This appears to be highly reminiscent of Luke's rash reaction in The Empire Strikes Back when Yoda tells him he must not go chasing his vision: "But Han and Leia will die if I don't!" Obi-Wan tells him, "You don't know that," and when Yoda reminds him of his "failure at the cave", Luke insists "I've learned so much since then." He hadn't learned enough, however, to prevent him from running off after a vision about which he could not be sure. Yoda sums up the situation as he leaves: "Reckless is he." This isn't just a mistake Luke could make once; it's a consistent part of his character, seen also in Return of the Jedi when Vader's taunting about Leia almost leads to his fall to the Dark Side.

So, was a moment of weakness in which Luke would contemplate destroying his own nephew consistent with this aspect of his character? It seems that way. He nearly killed his own father before feeling pity for him, seeing what he himself was at risk of becoming, and relenting. Furthermore, sometimes people change in some ways but not in others. Yoda remarks upon this in both The Empire Strikes Back and The Last Jedi. In the former, he observes, "All his life has he looked away, to the future, to the horizon; never his mind on where he was, what he was doing." In the latter: "Still looking to the horizon, never here, now, the need in front of your nose." At this point Yoda also argues that Luke failed to pass on the value of learning from failure; I suppose we just have to accept that to be the case, but it appears to relate to his fixation on "the horizon"; he has never been sufficiently concerned with the present, thinking too much about the future and about certain consequences, which is actually a narrow point of view, as it both blinds him to the present and limits the possibilities he imagines. Just as he assumed that Han and Leia would die if he did not save them on Bespin, for a moment he assumed that Ben would bring the galaxy to ruins and acted rashly in response. This is a consistent part of his character.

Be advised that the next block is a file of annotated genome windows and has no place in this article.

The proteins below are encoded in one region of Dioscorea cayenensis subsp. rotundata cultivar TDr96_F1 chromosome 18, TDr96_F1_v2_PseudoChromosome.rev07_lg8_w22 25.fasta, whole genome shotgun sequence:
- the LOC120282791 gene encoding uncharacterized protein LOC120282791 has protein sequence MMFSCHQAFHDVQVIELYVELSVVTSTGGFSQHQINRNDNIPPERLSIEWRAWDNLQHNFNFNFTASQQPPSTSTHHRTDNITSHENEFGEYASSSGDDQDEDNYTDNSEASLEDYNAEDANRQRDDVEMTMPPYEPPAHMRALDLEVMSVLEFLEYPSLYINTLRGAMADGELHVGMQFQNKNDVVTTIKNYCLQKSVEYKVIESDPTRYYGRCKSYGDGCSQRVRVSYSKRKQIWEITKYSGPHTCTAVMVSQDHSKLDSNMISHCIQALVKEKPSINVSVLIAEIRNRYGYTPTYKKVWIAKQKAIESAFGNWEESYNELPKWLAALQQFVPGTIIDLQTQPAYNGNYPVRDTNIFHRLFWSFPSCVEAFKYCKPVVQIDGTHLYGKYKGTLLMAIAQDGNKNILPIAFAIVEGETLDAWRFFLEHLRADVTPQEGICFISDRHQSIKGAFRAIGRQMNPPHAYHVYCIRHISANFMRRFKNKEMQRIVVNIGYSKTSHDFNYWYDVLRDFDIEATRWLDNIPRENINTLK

The next thing to consider is the action he took after this, going into isolation on Ahch-To rather than rectifying the problem he had created. I feel that much of the explanation for this can be found in what Luke says earlier about training Ben. He observes that "Leia trusted me with her son," and "Leia blamed Snoke, but it was me. I failed." He later says that after drawing his lightsaber upon Ben he was "left with shame, and consequence." Luke argues elsewhere in the film that the Jedi are fundamentally flawed, as their actions have led to disaster, but I'd argue that the specific reason for his exile is more personal: he was deeply ashamed of having betrayed Leia and Han, his two closest friends who were also his family, by letting their son fall to the Dark Side. The other source of shame is probably the feeling that he failed to restore the Jedi Order, a responsibility which, after the death of Yoda, had fallen solely upon him. Reflecting upon his own failures and those of the Jedi Order historically, he must have decided that any further action on his part would only cause further pain and suffering and destruction. This would still fit with the "looking to the horizon" mentality; he must have believed that anything he could do would only make the problem worse.

Ultimately I think the characterisation works and is consistent with Luke's character and story, but I can also perceive a few problems with it.